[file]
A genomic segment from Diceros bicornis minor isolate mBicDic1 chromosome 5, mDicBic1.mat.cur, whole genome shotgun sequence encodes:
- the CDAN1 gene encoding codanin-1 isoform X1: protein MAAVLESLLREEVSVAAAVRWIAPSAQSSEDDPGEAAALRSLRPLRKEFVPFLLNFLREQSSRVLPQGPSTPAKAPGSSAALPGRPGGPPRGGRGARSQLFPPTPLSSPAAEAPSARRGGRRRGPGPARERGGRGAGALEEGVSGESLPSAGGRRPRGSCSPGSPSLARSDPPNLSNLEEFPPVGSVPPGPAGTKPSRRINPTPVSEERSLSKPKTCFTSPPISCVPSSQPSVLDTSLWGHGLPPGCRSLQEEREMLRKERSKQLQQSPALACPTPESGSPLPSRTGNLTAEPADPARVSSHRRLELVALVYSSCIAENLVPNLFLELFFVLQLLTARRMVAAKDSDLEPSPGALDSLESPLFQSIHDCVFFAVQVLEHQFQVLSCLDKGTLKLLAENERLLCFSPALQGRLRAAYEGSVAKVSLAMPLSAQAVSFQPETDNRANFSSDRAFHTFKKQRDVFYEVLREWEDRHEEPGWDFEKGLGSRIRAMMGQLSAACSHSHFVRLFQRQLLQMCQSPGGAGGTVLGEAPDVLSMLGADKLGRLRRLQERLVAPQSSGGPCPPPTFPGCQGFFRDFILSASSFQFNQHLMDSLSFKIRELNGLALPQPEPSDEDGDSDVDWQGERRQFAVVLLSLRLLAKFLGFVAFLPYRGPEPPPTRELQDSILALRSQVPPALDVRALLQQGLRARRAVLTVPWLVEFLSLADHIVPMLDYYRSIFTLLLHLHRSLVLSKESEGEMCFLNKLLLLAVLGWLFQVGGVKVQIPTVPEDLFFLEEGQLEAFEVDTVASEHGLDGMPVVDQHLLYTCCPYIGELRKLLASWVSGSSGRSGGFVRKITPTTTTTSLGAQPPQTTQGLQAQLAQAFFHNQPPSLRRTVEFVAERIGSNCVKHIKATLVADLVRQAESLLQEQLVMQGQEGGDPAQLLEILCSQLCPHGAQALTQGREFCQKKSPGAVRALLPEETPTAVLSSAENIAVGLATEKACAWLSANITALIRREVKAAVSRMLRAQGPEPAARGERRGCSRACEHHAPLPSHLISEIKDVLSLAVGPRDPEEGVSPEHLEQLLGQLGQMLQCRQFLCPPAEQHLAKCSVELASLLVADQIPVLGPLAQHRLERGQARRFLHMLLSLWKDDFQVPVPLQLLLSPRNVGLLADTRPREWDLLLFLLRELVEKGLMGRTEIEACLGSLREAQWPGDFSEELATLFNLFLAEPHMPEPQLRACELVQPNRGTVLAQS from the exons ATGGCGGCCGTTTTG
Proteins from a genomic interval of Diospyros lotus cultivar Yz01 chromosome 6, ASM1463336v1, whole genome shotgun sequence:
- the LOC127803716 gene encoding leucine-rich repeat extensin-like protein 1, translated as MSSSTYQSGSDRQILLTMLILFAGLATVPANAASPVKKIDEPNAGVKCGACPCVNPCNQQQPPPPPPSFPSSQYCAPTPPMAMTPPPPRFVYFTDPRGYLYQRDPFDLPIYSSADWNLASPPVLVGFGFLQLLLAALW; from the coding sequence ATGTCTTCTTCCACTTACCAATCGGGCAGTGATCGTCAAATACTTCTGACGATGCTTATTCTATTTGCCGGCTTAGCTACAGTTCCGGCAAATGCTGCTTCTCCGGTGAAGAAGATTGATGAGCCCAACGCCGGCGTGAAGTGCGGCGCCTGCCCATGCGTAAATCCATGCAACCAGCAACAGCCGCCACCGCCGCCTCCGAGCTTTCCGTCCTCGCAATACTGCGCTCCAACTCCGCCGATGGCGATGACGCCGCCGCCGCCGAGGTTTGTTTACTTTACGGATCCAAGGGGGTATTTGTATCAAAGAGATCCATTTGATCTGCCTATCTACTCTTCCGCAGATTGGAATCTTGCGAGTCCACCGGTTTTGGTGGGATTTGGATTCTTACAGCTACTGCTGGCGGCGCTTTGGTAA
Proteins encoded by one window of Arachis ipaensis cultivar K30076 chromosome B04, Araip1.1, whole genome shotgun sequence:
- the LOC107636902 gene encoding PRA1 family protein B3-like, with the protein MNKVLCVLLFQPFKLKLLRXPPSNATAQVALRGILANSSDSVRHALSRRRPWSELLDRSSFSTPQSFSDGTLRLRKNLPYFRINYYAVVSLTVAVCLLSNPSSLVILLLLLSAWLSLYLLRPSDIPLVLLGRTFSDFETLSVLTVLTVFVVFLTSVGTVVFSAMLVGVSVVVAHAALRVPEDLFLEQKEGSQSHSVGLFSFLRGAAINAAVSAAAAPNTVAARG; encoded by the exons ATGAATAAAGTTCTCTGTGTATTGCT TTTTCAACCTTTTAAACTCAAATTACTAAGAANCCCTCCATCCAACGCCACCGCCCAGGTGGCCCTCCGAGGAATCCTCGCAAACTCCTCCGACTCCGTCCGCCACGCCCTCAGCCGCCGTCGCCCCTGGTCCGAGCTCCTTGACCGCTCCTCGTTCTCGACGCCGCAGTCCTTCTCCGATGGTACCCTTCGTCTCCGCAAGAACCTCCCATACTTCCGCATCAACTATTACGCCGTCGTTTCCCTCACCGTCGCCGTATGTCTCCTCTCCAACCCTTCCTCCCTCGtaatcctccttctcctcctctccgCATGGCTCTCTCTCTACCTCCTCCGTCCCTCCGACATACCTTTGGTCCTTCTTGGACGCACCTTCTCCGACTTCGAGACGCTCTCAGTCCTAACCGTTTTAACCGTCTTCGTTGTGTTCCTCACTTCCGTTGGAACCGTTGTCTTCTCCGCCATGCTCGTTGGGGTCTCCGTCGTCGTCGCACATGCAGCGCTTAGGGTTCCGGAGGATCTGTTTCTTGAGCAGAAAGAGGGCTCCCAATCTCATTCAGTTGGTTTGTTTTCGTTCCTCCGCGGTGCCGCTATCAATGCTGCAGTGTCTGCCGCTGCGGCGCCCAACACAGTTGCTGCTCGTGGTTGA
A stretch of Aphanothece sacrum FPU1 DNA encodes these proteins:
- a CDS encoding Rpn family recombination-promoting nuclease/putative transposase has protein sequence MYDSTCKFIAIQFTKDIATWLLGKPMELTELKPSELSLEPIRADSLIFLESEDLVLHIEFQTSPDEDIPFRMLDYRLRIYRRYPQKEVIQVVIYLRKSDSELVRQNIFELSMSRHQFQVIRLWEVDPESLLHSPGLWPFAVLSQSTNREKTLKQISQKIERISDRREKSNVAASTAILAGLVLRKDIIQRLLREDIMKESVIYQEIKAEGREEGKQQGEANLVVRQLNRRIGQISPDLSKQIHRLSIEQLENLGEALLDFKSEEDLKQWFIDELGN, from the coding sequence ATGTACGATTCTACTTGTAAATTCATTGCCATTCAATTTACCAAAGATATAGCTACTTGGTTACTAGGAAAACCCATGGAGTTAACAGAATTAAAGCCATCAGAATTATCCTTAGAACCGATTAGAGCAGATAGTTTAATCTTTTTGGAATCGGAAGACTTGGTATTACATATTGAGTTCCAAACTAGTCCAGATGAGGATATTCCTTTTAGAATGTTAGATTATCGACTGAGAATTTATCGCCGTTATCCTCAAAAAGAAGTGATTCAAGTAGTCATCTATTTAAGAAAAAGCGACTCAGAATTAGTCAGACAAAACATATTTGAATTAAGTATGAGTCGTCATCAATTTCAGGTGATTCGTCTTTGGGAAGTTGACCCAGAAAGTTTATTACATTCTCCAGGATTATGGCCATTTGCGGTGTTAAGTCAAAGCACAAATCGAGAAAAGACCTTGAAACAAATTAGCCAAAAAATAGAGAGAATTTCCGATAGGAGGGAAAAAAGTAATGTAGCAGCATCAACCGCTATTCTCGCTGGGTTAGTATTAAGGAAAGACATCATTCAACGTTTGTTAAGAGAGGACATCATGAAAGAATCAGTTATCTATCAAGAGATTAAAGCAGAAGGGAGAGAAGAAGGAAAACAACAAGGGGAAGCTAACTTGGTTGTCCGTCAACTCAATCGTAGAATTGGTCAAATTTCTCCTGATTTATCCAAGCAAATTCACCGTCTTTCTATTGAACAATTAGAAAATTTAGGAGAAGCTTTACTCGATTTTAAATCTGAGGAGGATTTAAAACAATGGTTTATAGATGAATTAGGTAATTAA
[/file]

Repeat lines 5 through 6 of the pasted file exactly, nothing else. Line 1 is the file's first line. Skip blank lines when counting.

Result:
Proteins encoded by one window of Arachis ipaensis cultivar K30076 chromosome B04, Araip1.1, whole genome shotgun sequence:
- the LOC107636902 gene encoding PRA1 family protein B3-like, with the protein MNKVLCVLLFQPFKLKLLRXPPSNATAQVALRGILANSSDSVRHALSRRRPWSELLDRSSFSTPQSFSDGTLRLRKNLPYFRINYYAVVSLTVAVCLLSNPSSLVILLLLLSAWLSLYLLRPSDIPLVLLGRTFSDFETLSVLTVLTVFVVFLTSVGTVVFSAMLVGVSVVVAHAALRVPEDLFLEQKEGSQSHSVGLFSFLRGAAINAAVSAAAAPNTVAARG; encoded by the exons ATGAATAAAGTTCTCTGTGTATTGCT TTTTCAACCTTTTAAACTCAAATTACTAAGAANCCCTCCATCCAACGCCACCGCCCAGGTGGCCCTCCGAGGAATCCTCGCAAACTCCTCCGACTCCGTCCGCCACGCCCTCAGCCGCCGTCGCCCCTGGTCCGAGCTCCTTGACCGCTCCTCGTTCTCGACGCCGCAGTCCTTCTCCGATGGTACCCTTCGTCTCCGCAAGAACCTCCCATACTTCCGCATCAACTATTACGCCGTCGTTTCCCTCACCGTCGCCGTATGTCTCCTCTCCAACCCTTCCTCCCTCGtaatcctccttctcctcctctccgCATGGCTCTCTCTCTACCTCCTCCGTCCCTCCGACATACCTTTGGTCCTTCTTGGACGCACCTTCTCCGACTTCGAGACGCTCTCAGTCCTAACCGTTTTAACCGTCTTCGTTGTGTTCCTCACTTCCGTTGGAACCGTTGTCTTCTCCGCCATGCTCGTTGGGGTCTCCGTCGTCGTCGCACATGCAGCGCTTAGGGTTCCGGAGGATCTGTTTCTTGAGCAGAAAGAGGGCTCCCAATCTCATTCAGTTGGTTTGTTTTCGTTCCTCCGCGGTGCCGCTATCAATGCTGCAGTGTCTGCCGCTGCGGCGCCCAACACAGTTGCTGCTCGTGGTTGA